Other recent No. 10 classes: 2009 Tennessee (Bryce Brown, Janzen Jackson, Nu'Keese Richardson, Jerod Askew, Marion Walls), 2010 Florida State (Christian Jones, Lamarcus Joyner, Jeff Luc, Kenny Shaw, Christian Green), 2011 Notre Dame (Ishaq Williams, Stephon Tuitt, Aaron Lynch, Ben Kovack, Matthew Hegarty).

No. 25 Missouri

  • Five Stars: QB Blaine Gabbert
  • Four Stars (6.0): none.
  • Four Stars (5.9): none.
  • Four Stars (5.8): TE Andrew Jones, OL Dan Hoch.
  • Three Stars (5.7): RB Drew Temple, WR Wes Kemp, WR Rolandis Woodland, DE Aldon Smith, LB George White, DB Zaviar Gooden, DB Kenji Jackson
  • Three Stars (5.6): RB Gahn McGaffie, OL Travis Ruth, DB Kip Edwards, DB Robert Steeples
  • Three Stars (5.5): OL Taylor Davis, OL Daniel Jenkins, OL Brad Madison, DE Jacquies Smith, LB Will Ebner
  • Two Stars (5.4): DE Marcus Malbrough, DT Jimmy Burge
  • Two Stars (5.3): WR Michael Egnew
  • NR: DE Brian Coulter

No. 40 Kansas

  • Five Stars: none.
  • Four Stars (6.0): none.
  • Four Stars (5.9): RB Jocques Crawford.
  • Four Stars (5.8): OL Nathan D'Cunha
  • Three Stars (5.7): WR Daymond Patterson, TE Tim Biere, TE Tanner Hawkinson, OL John Williams
  • Three Stars (5.6): QB Kale Pick, WR Rod Harris, DE Duane Zlatnick, DE D.J. Marshall, DB Greg Brown, DB Lubbock Smith
  • Three Stars (5.5): OL Ben Lueken, OL Trevor Marrongelli, DE Nicholas Plato, DT Darius Parish, DB Corrigan Powell, LB Josh Richardson, ATH Sean Ransburg, K Alonso Rojas

Both the No. 25 and No. 40 classes on Rivals' list were coming off a breakthrough season on the field. Missouri went 12-2, finished fourth in the country, and beat Kansas in what was (almost by default) the biggest game in the rivalry's football history. Kansas, meanwhile, went 12-1 and beat Virginia Tech in the Orange Bowl. Each program's success was almost unheard of; both programs rode explosive spread offenses and opportunistic defenses to great success, and the 2008 recruiting class represented an opportunity for both schools to fortify their gains with better, deeper talent. One program succeeded to a degree; the other failed miserably.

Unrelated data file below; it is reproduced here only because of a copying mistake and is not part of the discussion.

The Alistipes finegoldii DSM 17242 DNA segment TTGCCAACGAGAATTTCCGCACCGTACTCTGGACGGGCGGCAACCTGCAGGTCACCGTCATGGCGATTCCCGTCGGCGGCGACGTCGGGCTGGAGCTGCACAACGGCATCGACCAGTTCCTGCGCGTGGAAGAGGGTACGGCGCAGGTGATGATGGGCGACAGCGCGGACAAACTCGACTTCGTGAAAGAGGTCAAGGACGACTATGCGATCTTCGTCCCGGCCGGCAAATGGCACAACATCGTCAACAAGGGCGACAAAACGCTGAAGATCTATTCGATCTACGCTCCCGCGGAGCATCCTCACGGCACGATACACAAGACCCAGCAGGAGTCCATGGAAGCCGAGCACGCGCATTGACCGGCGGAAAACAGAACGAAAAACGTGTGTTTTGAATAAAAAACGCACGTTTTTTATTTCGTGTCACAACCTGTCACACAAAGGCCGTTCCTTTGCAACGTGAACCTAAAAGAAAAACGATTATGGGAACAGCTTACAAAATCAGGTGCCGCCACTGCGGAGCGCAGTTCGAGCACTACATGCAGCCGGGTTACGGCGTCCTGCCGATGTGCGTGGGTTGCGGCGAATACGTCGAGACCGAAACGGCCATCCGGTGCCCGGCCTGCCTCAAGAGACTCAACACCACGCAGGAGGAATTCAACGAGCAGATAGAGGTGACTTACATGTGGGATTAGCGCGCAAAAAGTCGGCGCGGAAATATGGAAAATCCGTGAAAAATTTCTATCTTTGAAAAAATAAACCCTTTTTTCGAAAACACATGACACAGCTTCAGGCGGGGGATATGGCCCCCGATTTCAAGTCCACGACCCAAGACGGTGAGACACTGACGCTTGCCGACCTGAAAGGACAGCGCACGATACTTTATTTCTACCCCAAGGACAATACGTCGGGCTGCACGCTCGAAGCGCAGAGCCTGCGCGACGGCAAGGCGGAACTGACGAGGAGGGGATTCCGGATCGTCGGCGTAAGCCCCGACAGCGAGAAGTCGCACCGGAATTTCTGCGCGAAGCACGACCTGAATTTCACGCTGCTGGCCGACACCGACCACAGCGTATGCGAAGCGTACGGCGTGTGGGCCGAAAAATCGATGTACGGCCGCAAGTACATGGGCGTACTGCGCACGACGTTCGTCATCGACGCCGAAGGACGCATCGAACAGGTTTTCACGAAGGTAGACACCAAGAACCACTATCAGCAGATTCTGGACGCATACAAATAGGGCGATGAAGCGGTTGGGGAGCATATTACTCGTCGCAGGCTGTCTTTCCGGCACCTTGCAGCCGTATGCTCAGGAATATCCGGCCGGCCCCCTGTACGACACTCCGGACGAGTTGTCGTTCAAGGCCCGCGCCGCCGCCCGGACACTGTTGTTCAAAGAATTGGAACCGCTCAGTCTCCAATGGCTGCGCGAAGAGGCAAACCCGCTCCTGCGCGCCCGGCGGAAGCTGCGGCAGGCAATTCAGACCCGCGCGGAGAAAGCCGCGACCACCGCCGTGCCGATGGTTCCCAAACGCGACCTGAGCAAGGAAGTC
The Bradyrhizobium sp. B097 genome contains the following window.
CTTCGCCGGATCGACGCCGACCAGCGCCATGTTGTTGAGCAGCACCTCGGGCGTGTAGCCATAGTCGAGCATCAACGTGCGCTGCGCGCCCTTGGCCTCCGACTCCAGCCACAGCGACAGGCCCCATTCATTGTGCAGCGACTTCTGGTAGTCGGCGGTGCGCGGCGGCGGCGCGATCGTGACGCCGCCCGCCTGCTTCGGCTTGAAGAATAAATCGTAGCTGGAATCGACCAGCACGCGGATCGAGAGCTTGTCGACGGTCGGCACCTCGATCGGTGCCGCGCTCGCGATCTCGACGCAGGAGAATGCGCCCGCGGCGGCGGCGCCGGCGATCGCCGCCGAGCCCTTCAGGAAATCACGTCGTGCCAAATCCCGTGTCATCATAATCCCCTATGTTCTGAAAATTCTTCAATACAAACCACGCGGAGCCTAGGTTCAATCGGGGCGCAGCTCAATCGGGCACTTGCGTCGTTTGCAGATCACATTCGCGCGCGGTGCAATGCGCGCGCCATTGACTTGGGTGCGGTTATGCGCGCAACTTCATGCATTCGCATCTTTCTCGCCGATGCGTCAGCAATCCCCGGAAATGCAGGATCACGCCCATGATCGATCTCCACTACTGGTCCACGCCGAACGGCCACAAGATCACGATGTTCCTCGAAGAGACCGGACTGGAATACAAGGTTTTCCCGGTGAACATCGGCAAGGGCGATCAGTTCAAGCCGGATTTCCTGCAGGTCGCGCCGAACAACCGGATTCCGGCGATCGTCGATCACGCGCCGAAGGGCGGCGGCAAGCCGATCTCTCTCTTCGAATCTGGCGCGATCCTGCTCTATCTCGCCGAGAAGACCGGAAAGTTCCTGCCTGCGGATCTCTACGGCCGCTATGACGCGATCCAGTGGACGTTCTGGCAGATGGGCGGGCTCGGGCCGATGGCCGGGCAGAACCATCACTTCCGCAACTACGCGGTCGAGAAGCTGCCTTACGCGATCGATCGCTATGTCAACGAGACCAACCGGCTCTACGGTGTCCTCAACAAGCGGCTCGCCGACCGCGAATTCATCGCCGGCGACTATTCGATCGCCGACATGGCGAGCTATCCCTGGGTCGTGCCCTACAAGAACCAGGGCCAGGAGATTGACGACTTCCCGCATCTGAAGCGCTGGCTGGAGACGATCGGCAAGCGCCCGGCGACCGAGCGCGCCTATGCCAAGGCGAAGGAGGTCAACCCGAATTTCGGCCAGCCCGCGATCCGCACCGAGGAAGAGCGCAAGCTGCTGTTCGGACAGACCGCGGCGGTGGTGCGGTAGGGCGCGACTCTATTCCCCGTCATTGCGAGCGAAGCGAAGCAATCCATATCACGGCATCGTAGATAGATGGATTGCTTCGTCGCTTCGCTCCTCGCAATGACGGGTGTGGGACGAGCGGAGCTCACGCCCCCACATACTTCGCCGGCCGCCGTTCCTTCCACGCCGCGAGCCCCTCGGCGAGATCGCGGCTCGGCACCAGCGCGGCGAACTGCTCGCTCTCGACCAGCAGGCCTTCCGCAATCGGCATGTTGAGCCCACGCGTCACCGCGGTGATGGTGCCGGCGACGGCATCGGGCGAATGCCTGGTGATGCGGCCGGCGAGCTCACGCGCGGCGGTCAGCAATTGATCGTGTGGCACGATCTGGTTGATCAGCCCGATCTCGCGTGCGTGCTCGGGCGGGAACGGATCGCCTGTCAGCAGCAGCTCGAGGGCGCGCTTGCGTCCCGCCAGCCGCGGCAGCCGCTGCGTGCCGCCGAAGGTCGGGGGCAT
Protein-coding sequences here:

For Missouri, the 2008 class did not make them a consistent top-10 program by any means, but it produced 13 starters for a program that won 36 games in four years, and it produced two top-10 draft picks in Gabbert and Aldon Smith. At the very least, the class helped the Tigers sustain themselves as a top-25 program. Kansas, meanwhile, failed to capitalize.

While it was certainly understandable for Turner Gill to be fired after two feckless years in Lawrence, he wasn't really left with much talent. Kansas signed two four-star recruits following their 2007 breakthrough, and neither made much noise. Crawford was a junior college running back who rushed for 232 yards in 2008 before transferring. D'Cunha, meanwhile, was an Australian project who never saw the field. The rest of the class did produce a few starters and two honorable mention all-conference performers (Biere, Zlatnick) in 2011, but to say the least, this class did not produce at even a top-40 level.

Other recent No. 25 classes: 2009 Mississippi State (Pernell McPhee, Chad Bumphis, Fletcher Fox, Tyler Russell, Chris Smith), 2010 Ohio State (Roderick Smith, Christian Bryant, Andrew Norwell, Corey Brown, Carlos Hyde), 2011 Virginia (Clifton Richardson, Demetrious Nicholson, Brandon Phelps, Darius Jennings, Dominique Terrell).

Other recent No. 40 classes: 2009 Missouri (Sheldon Richardson, Josh Tatum), 2010 BYU (Jake Heaps, Ross Apo, Bronson Kaufusi), 2011 Wisconsin (Melvin Gordon, Austin Traylor, Jake Keefer).